Emerging markets (EM) underwent a sharp correction in April 2022 as the macro backdrop for the EM asset complex became more challenging amid growth fears emanating from China and a significant pick-up in inflation globally. Inflation in EM Asia, which had been reasonably benign, moved higher as well amidst surging commodity prices which fed through to the consumer price index (CPI). This prompted most of the EM Asia central banks to adopt a measured removal of the accommodative stance maintained thus far. In contrast, the Latin American central banks are at the late stage of their tightening cycles, while central and eastern European (CEE) central banks are in the middle of their cycles.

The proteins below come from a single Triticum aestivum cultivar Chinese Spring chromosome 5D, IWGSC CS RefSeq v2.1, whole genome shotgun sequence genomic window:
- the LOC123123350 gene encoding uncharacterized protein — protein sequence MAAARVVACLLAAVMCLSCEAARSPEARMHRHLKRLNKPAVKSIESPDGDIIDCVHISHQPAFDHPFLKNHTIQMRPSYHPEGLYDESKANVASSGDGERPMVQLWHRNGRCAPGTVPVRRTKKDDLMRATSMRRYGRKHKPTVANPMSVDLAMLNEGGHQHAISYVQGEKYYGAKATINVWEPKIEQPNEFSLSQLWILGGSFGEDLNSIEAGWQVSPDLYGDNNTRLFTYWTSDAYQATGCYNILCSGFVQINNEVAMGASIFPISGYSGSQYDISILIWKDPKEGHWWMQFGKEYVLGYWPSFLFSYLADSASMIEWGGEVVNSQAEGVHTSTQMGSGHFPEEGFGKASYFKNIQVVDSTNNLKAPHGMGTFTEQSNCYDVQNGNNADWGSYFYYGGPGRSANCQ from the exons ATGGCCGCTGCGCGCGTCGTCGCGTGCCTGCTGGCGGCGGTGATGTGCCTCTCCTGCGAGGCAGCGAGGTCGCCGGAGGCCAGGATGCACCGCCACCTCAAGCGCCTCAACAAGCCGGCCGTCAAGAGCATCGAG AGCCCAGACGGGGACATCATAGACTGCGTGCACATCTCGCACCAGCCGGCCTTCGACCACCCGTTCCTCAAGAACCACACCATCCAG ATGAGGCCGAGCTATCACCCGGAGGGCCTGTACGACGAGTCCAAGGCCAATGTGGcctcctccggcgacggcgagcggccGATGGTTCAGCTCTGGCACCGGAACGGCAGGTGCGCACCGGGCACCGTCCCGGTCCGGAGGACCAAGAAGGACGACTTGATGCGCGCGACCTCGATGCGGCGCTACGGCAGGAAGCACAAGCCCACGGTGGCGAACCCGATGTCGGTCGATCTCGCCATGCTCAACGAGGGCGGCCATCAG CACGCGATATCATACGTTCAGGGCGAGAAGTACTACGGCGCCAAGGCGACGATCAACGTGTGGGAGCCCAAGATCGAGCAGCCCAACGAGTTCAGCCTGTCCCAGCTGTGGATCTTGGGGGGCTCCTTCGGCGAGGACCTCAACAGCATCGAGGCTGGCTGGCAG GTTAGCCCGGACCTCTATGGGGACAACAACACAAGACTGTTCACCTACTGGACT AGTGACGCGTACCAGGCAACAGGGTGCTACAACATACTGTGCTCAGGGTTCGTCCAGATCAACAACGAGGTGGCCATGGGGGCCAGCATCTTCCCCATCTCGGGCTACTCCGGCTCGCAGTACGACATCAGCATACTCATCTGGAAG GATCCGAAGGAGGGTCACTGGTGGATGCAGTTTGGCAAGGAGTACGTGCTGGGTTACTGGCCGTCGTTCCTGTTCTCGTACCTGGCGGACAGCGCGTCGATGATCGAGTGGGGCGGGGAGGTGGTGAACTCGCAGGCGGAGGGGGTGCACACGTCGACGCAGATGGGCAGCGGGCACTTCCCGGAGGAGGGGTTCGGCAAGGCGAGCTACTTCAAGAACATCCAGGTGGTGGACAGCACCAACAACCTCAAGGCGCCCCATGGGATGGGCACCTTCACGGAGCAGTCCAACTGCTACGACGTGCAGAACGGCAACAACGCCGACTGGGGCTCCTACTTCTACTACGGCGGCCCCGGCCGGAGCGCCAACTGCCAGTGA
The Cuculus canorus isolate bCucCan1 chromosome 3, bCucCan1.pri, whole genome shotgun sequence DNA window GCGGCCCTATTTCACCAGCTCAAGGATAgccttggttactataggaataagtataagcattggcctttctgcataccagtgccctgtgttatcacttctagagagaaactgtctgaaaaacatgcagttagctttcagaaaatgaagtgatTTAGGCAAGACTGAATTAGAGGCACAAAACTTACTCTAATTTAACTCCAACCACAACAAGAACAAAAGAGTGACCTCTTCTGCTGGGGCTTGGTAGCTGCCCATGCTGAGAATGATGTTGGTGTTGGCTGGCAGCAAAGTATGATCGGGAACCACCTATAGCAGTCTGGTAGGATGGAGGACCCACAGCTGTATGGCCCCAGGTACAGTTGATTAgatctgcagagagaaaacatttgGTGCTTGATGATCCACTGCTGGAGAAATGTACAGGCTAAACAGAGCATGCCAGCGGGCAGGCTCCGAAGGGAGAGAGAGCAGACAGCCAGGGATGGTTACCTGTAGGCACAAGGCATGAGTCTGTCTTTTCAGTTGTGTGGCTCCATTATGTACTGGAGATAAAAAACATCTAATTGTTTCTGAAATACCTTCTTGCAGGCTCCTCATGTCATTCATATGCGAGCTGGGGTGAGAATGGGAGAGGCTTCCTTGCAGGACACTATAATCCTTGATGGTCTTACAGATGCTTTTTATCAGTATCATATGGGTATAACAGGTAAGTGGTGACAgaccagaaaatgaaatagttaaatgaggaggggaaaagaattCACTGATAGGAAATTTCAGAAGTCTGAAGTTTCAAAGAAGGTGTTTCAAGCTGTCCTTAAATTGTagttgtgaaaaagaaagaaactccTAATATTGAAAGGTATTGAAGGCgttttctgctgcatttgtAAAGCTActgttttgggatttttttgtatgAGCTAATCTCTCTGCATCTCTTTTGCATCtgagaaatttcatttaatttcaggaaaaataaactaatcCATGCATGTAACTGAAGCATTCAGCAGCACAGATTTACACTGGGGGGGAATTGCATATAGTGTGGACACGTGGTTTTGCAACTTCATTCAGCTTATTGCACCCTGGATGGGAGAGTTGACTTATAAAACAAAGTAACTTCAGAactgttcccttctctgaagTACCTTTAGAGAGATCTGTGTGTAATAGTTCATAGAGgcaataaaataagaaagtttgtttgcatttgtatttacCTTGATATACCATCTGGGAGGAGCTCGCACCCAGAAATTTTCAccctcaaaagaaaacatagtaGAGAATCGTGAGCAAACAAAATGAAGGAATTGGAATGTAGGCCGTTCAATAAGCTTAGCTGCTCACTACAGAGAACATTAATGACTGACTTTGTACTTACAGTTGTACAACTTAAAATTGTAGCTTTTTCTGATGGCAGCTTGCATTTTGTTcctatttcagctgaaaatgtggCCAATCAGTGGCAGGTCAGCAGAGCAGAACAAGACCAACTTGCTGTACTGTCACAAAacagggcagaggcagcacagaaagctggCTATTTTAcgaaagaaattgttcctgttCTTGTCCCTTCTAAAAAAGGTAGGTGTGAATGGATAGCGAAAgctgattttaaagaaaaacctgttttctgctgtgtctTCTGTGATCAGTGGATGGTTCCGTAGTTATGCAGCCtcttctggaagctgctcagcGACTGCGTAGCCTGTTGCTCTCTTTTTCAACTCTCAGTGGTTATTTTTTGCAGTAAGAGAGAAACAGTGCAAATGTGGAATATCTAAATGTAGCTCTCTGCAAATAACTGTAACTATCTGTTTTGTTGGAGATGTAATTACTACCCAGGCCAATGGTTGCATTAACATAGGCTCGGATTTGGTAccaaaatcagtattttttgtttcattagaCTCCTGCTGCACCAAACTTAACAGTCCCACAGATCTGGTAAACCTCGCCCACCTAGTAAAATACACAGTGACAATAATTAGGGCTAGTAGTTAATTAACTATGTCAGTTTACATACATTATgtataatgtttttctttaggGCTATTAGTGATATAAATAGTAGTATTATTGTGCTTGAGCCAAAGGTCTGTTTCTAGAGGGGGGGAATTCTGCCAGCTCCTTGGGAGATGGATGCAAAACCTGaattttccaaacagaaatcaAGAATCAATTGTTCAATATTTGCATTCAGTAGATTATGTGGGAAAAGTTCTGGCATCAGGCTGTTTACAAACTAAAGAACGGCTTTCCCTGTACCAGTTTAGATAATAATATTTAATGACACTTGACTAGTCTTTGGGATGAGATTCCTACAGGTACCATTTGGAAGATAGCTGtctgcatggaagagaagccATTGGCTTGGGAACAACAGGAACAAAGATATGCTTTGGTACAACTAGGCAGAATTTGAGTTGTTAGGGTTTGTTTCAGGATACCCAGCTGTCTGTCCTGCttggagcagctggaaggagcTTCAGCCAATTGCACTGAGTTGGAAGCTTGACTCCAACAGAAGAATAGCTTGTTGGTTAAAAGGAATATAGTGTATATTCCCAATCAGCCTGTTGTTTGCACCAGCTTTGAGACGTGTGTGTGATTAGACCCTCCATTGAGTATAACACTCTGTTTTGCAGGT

US CPI inflation surged yet again as the March headline CPI rose by 8.6% year-on-year (y/y). The US Federal Reserve became more hawkish and has indicated its intention to front-load interest rate hikes and normalise their balance sheet at a faster pace than initially projected. The rate hike expectations became more aggressive and based on the implied rate hikes priced in Fed Fund Futures, the policy rate is now expected to reach 3.0% by the end of 2022 (as of 29 April, source: Bloomberg); at the end of March, the market was pricing in a rate of 2.5% by year-end (see Figure 1). Demand for ‘safe haven’ assets, along with the support provided by higher interest rates saw the US dollar outperform against most EM and developed market (DM) currencies since the start of the year. Similarly, EM hard currency spreads widened as concerns around the debt servicing capabilities of a few EM countries increased, especially those economies rattled by current macro headwinds and idiosyncratic geopolitical events. Over April 2022, hard currency outflows were -$0.9bn, while local currency outflows amounted to -$2.9bn. (source: JP Morgan)